Americans do tend to get too much fat in their diets, the American Heart Association agrees, but points out that some fats are not only healthy, they are necessary.
When we decide to diet, often the first thing to go is fat. And, to some extent, that is a good move. However, the American Heart Association reminds us as Go Red for Women month draws to a close, some fats are not only okay for our diets, they are necessary and healthy. The challenge is learning which fats are “good” fats, and how we can get them into our diets.
Fats have a variety of jobs in the human body, the AHA indicates. They help supply energy and support cell growth; they help your body absorb some nutrients; they help produce some hormones the body needs; they even help to protect your internal organs and help to keep your body warm! The key, however, the AHA indicates on its website, is to know which fats to consume and how much:
Your body definitely needs fat – but not as much fat as most people eat.
Four Types of Fats
The different fats in our foods—saturated fats, trans fats, monounsaturated fats and polyunsaturated fats—differ in chemical structure and physical properties. Saturated and trans fats are generally considered “bad” fats (although coconut oil, a saturated fat, is considered a "good" fat by many nowadays) . These fats are usually the ones that are solid at room temperature, like, for example, butter or lard. Monounsaturated and polyunsaturated fats, on the other hand, are often considered “good” fats, and are liquid at room temperature, like vegetable or olive oil. Saturated and trans fats tend to raise LDL cholesterol levels in your blood; LDL cholesterol is the “bad” cholesterol. On the other hand, monounsaturated and polyunsaturated fats tend to lower LDL cholesterol.
How Many Calories in Fat?
One issue with fats and diet is the amount of calories. One gram of fat, regardless of type, has nine calories; carbohydrates and proteins contain only four calories per gram. The high amount of calories can lead to weight problems if fat is overconsumed, the AHA indicates, as well as other problems:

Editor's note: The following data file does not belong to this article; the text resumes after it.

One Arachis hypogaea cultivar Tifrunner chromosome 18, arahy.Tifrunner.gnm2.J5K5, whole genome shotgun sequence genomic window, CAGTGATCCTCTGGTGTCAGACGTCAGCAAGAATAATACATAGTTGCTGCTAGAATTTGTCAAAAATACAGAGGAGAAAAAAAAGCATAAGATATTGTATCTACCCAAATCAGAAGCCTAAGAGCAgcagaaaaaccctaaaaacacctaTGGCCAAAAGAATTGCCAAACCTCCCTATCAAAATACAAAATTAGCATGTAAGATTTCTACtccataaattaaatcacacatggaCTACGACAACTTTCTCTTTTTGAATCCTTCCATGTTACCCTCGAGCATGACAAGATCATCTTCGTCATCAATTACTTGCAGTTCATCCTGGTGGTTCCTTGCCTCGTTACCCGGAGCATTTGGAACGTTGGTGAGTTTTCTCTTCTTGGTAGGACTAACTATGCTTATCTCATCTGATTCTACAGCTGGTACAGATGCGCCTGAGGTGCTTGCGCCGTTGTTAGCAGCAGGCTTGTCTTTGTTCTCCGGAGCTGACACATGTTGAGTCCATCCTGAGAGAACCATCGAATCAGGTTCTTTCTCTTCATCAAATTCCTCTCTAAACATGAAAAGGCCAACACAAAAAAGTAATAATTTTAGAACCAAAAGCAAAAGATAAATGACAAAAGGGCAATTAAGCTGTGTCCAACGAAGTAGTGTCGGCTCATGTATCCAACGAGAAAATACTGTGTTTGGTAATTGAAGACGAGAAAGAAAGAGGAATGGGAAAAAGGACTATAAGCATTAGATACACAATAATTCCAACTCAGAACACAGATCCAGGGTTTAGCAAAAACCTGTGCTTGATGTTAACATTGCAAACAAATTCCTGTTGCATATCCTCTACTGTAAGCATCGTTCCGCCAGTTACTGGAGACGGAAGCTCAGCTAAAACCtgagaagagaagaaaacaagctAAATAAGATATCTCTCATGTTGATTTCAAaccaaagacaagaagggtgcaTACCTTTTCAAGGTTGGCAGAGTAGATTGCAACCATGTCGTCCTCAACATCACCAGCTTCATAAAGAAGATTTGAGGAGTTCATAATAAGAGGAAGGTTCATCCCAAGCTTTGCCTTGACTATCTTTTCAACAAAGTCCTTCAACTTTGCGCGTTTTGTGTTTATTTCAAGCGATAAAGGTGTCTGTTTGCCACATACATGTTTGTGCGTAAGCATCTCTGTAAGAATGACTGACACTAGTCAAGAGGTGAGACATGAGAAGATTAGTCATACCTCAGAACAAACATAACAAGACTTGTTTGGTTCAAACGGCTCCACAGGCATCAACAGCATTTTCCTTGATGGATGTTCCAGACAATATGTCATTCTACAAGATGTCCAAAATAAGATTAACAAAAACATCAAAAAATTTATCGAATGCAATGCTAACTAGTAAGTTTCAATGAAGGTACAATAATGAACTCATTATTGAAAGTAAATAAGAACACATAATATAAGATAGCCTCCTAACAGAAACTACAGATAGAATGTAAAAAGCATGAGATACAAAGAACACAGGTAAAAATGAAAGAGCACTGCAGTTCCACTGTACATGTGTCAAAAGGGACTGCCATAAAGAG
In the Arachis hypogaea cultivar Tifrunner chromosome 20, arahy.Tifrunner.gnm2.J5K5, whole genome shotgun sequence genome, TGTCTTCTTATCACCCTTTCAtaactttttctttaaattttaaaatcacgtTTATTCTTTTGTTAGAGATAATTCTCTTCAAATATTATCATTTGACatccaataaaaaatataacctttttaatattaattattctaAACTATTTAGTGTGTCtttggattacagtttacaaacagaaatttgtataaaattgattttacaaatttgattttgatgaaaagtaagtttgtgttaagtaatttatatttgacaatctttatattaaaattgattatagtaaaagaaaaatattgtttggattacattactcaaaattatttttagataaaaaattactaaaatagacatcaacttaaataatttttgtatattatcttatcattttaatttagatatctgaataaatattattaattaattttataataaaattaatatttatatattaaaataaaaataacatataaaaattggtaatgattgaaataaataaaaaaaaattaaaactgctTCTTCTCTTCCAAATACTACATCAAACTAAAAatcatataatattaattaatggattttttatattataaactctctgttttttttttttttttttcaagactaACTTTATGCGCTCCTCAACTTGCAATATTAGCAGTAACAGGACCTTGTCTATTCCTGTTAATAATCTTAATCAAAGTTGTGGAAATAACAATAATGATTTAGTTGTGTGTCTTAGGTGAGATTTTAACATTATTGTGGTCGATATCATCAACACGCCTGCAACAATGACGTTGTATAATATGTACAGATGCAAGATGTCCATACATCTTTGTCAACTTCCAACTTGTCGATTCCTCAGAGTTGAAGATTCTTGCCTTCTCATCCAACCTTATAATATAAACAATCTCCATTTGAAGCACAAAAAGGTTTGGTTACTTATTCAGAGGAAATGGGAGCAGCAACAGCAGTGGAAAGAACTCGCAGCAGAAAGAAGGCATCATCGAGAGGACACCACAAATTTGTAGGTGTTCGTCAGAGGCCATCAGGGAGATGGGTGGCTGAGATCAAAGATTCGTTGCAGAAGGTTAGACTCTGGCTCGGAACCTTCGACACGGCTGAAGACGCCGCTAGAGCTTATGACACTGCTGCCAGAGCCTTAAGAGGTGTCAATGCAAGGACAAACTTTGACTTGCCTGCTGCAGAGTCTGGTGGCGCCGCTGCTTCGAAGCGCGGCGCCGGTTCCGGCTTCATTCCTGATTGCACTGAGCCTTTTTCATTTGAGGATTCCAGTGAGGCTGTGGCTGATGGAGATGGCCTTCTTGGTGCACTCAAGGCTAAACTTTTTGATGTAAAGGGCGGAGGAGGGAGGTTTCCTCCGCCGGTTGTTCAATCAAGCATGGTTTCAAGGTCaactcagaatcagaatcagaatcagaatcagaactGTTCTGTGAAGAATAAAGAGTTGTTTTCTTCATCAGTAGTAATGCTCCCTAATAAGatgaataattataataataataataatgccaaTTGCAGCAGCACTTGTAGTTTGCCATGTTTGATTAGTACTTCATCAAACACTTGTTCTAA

Because fats are so energy-dense, consuming high levels of fat – regardless of the type – can lead to taking in too many calories. That can lead to weight gain or being overweight. Consuming high levels of saturated or trans fats can also lead to heart disease and stroke. Health experts generally recommend replacing saturated fats and trans fats with monounsaturated fats and polyunsaturated fats – while still limiting the total amount of fat you consume.
Understanding the Whole Picture
Still, it is important to understand labels. For example, just because a food is “trans fat-free” does not mean it does not have a lot of saturated fat. And, it is also important, the AHA warns, to look at the nutrient content of a food overall, not just fats. Baked goods, for example, may have higher sugar levels to compensate for a lower amount of fat in the product. And, although it is not necessary to cut out every potentially nutrient-lacking treat from your diet, a balanced diet, including healthy fats, is what we should be striving for, the AHA suggests:
Eating foods with a moderate amount of fat is definitely part of a healthy diet. Just remember to balance the amount of calories you eat with the amount of calories you burn. Aim to eat more vegetables, fruits, whole-grain/high-fiber foods, fat-free and low-fat dairy products, lean meats, poultry, and fish (at least twice a week). Doing so means that your diet will be low in both saturated fats and trans fats.
For more information about eating a healthy diet, visit the American Heart Association website.
Image: American Heart Association
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